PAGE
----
In the last post, I wondered what happened to the wife and children of William Seaver - his wife Martha, and children Martha, William and Sarah.  I did some more searching in city directory and census records, and found these bits of information:

1)  Washington DC City Directories on

a)  The 1822 Washington, D.C. City Directory (page 68) listed her as:

"Seaver, Martha, widow, fancy goods store, n side Penn av btw 9 and 10w"

b)  In the 1827 Washington DC City Directory (page 70) listed her as:

"Seaver, Mrs. now Mrs. M. Bowen, widow, milliner and ladies dress maker, n side Penn av btw 9 and 10w"

It's not clear if she is a widow of Mr. M. Bowen.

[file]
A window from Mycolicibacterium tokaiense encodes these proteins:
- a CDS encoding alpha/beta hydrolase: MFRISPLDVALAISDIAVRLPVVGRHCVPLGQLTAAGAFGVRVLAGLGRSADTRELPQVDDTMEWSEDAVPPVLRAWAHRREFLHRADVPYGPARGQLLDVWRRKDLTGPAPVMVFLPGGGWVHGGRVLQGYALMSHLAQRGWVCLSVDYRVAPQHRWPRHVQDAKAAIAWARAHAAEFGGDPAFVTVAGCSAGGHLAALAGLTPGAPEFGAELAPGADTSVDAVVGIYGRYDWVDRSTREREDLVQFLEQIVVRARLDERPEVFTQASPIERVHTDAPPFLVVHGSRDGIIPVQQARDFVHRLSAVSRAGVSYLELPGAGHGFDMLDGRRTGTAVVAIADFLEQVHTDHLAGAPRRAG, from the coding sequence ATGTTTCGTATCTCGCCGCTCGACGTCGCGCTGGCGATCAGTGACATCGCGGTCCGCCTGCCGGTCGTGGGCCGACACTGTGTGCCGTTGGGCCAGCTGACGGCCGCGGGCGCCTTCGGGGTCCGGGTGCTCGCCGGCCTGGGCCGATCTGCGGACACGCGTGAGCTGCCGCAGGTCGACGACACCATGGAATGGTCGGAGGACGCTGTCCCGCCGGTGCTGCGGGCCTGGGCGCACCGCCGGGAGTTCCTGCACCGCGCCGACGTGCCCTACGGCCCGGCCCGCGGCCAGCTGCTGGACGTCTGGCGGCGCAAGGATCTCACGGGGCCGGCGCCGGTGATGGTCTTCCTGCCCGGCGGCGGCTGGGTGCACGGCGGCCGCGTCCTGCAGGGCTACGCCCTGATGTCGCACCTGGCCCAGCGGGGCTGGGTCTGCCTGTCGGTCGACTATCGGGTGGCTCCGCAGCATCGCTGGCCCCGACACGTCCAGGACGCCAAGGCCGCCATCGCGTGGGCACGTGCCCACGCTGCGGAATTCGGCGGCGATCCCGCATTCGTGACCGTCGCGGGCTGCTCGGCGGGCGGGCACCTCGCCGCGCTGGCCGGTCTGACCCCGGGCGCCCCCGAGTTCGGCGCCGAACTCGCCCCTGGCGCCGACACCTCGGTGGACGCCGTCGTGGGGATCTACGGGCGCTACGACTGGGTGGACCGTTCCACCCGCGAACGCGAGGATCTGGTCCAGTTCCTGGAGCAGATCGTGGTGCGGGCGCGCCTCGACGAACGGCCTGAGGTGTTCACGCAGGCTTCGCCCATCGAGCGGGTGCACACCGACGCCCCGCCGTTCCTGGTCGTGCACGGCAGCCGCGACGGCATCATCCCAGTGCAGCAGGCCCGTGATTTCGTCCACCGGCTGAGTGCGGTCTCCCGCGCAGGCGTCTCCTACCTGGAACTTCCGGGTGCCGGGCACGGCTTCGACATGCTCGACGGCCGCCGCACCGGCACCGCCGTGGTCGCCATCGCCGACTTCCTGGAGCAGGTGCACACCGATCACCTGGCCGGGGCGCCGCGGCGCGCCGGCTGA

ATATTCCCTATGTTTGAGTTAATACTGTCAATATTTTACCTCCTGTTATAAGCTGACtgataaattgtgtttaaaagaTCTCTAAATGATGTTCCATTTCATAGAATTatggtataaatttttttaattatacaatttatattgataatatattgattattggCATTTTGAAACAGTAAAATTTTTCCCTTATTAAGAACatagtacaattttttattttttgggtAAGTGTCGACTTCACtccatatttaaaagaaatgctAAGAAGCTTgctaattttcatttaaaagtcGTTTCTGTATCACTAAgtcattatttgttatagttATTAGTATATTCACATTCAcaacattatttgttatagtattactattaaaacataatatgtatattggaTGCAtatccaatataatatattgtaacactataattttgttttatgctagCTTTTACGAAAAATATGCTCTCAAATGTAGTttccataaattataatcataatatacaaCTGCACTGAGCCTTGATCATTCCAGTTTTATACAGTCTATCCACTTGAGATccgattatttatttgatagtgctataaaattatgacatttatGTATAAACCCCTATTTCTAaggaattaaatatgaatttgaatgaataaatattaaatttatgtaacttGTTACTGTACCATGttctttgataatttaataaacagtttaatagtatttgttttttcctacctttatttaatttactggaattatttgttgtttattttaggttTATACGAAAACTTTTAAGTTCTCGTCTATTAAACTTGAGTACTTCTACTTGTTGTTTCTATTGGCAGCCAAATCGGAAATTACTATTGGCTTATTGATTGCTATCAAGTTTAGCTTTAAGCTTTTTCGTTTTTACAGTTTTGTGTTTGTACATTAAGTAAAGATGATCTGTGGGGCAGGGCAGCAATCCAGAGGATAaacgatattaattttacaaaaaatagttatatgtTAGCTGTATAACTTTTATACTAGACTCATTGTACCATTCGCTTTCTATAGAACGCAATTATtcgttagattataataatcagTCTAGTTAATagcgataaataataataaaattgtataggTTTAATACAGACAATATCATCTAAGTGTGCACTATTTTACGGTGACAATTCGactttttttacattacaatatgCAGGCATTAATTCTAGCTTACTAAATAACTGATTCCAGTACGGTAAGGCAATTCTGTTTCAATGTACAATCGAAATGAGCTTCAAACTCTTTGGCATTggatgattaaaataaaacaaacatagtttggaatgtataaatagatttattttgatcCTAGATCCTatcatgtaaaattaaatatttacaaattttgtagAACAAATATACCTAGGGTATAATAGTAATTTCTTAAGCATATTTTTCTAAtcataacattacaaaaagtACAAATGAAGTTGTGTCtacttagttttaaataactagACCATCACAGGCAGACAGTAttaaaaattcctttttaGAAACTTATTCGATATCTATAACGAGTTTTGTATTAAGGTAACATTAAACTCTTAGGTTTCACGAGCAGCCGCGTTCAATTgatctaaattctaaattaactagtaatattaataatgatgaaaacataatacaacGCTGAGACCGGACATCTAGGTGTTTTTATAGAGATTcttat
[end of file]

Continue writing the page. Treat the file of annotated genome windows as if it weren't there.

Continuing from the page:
c)  The 1830 Washington D.C. City Directory (page 8), listed her as:

"Bowen, Mrs. M. ladies' dress maker and milliner, Varnum's Row, n. side Penn av. btw. 9 and 10w ent. by D st. n."

The next available Washington City Directory on footnote is 1834, and Martha Bowen was not listed, nor were the Seaver sisters.  I checked up to 1850 and concluded that they moved away from Washington DC.  My correspondent has them in Baltimore for many years.

2)  Census records on

a)  A search for Martha Bowen in the 1850 census did not find her or her daughters with surname Seaver.

b)  In the 1860 United States census, Martha and her two daughters reside in Baltimore Ward 18, Baltimore County, Maryland (Page 853 (penned), Dwelling #5345, Family #5541, accessed on, citing National Archives Microfilm Publication M653, Roll 465). The household included: